Verse > Anthologies > Edmund Clarence Stedman, ed. > An American Anthology, 1787–1900
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Edmund Clarence Stedman, ed. (1833–1908).  An American Anthology, 1787–1900.  1900.
 
269. The Quakeress Bride
 
By Elizabeth Clementine Kinney
 
 
NO, not in the halls of the noble and proud,
Where Fashion assembles her glittering crowd,
Where all is in beauty and splendor arrayed,
Were the nuptials performed of the meek Quaker maid.
 
Nor yet in the temple those rites which she took,—        5
By the altar, the mitre-crowned bishop and book,
Where oft in her jewels stands proudly the bride,
Unawed by those vows which through life shall abide.
 
The building was humble, but sacred to One
Who heeds the deep worship that utters no tone;        10
Whose presence is not to the temple confined,
But dwells with the contrite and lowly of mind.
 
’T was there, all unveiled, save by modesty, stood
The Quakeress bride, in her white satin hood:
Her charms unadorned by the garland or gem,        15
Yet fair as the lily just plucked from its stem.
 
A tear glistened bright in her dark shaded eye,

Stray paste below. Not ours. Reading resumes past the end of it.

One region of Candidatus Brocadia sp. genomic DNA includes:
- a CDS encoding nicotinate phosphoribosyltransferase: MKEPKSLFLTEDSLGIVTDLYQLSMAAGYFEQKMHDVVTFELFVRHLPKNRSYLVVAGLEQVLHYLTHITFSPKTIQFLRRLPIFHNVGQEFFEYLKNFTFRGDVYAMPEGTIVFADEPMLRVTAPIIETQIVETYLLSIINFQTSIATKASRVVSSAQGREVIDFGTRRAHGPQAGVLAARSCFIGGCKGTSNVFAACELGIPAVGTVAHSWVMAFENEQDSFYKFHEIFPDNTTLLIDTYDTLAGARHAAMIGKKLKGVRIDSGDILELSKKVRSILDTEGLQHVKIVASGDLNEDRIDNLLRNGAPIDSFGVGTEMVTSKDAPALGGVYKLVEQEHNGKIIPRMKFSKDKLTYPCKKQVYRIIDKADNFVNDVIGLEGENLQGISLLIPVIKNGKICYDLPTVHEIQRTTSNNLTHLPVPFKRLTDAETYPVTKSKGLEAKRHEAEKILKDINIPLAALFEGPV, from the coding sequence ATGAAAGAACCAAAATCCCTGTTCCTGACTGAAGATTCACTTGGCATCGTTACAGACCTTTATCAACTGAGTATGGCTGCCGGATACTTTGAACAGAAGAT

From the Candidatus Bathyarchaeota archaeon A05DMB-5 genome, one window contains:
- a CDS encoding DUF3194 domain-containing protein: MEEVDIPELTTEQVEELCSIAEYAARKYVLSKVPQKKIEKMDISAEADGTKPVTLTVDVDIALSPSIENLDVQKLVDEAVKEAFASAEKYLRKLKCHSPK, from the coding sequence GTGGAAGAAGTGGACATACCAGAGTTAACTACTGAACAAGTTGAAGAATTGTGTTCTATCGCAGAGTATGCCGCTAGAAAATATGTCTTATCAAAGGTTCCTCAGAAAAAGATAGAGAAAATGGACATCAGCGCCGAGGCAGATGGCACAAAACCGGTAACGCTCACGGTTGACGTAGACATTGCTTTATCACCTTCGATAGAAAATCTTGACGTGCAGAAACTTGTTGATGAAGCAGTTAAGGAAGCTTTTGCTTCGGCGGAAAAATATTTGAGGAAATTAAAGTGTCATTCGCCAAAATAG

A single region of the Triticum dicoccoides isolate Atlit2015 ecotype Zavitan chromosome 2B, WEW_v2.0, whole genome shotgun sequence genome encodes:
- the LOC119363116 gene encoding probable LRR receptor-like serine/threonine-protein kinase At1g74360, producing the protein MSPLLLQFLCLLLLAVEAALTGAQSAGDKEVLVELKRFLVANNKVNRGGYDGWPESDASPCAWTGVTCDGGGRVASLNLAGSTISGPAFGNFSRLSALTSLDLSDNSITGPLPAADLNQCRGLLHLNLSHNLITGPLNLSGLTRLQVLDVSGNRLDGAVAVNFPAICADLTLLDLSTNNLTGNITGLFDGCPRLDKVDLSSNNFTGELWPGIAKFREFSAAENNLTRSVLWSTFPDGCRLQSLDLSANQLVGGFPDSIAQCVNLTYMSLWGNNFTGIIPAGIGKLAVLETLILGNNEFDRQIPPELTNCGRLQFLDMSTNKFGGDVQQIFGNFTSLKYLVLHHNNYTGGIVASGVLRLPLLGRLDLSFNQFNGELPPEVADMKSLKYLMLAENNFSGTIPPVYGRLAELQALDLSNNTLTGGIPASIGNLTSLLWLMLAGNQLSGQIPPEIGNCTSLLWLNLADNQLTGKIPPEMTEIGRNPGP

And her bosom half uttered a tremulous sigh,
As the hand she had pledged was confidingly given,
And the low murmured words were recorded in heaven.        20
 
I ’ve been at the bridal where wealth spread the board,
Where the sparkling red wine in rich goblets was poured;
Where the priest in his surplice from ritual read,
And the solemn response was impressively said.
 
I ’ve seen the fond sire, in his thin locks of gray,        25
Give the pride of his heart to the bridegroom away;
While he brushed the big tear from his deep furrowed cheek,
And bowed the assent which his lips might not speak.
 
But in all the array of the costlier scene,
Naught seemed to my eye so sincere in its mien,        30
No language so fully the heart to resign,
As the Quakeress bride’s—“Until death I am thine!”
 

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